It’s a quiet, sunny summer afternoon at the University of Washington’s physics-astronomy complex. But inside the hushed, empty auditorium building, Jake VanderPlas has turned off the lights and shut us inside the recently renovated planetarium.
Jake’s a friend and a fellow UW grad student (a 5th-year Ph.D. candidate in astronomy) who studies, among other cool things, the underlying structure of the universe. Today, though, he’s showing off the nifty digital upgrades that make the formerly old-school projector room a showcase of how to reach out to the public using off-the-shelf computing technology.
The opto-mechanical Minolta projector that still takes up a big chunk of the round, carpeted dome of a room is basically a fancy device for splaying the ceiling with the white dots familiar to generations of school kids on field trips.
But in the early 2000s, a group of grad students invested in a set of 640 by 480 projectors to supplement the old Minolta, adding the ability to place images on the wall.
Then two years ago, grad student Phil Rosenfield and UW Prof. Andrew Connolly helped to secure a $20,000 grant from Microsoft to help the planetarium go fully digital; free labor and other support helped to help keep the total conversion to about $40,000. A brand-new planetarium would have run in the hundreds of thousands of dollars, VanderPlas says.
With six desktop computers tied to six projectors that run Microsoft Research’s Worldwide Telescope software (which is free for the public to download), a seventh desktop is run by an Xbox controller that allows guides such as VanderPlas to zoom in and out of our solar system, and to scroll across the universe (or at least as much of the known universe as possible). The half-a-dozen projected images are stitched together on the ceiling for a “wow!” effect that’s invaluable, VanderPlas says, for learning.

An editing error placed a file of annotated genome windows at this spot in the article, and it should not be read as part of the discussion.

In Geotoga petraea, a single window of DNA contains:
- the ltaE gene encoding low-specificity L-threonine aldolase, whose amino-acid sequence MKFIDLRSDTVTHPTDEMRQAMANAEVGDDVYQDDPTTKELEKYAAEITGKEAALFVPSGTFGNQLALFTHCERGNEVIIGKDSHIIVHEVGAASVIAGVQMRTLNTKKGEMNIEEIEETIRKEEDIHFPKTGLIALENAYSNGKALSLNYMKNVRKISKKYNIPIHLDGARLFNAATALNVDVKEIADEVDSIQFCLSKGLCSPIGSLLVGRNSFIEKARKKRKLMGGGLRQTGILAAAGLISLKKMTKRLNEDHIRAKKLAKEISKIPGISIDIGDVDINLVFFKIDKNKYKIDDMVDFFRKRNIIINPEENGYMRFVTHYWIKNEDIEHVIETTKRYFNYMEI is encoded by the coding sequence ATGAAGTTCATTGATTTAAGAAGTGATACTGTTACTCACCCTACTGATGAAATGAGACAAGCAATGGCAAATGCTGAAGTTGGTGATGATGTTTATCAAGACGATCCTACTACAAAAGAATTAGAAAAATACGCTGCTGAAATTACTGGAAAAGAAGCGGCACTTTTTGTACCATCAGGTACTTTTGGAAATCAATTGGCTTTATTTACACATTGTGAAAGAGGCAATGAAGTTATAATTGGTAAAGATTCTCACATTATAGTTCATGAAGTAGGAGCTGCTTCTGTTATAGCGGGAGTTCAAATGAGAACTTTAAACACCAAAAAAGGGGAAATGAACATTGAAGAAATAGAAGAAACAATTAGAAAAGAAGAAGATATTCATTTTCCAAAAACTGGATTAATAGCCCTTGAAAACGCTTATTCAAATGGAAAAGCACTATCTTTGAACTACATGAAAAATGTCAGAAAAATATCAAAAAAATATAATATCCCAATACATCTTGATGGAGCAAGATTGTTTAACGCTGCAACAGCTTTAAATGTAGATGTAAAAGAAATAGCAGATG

“The new wave of digital planetariums allows students to experience the universe interactively in ways that haven’t been possible before,” he says. “The sort of immersion that, in the past, was only possible with a pre-rendered movie can now be controlled in real time.”
“Star bulbs” that showed off the constellations were cool — but seeing images such as Hubble’s “deep space field” or the Horsehead Nebula on a small movie screen over your head is even cooler, especially when that image is 8-million pixels strong.
VanderPlas adds that the UW’s digitized space, which was opened earlier this year, can serve as a role model for other university planetariums.
“It allows people to really experience these kinds of things,” VanderPlas says, gesturing toward an image of earth plastered vividly to the roof, providing a bit of perspective on just how big the universe really is, and just how tiny our little corner of it.
“There’s something amazing about sitting on a mountain and seeing the swath of the Milky Way across the sky,” he says. This may not be a mountain, but it’s the next best thing.
The planetarium’s mostly geared for student groups, but check out their site to find out when it’s open.
GeekWire contributor Will Mari is a first-year Ph.D. in the UW’s Dept. of Communication, and studies the history of technology and journalism. You can reach him at: email@example.com.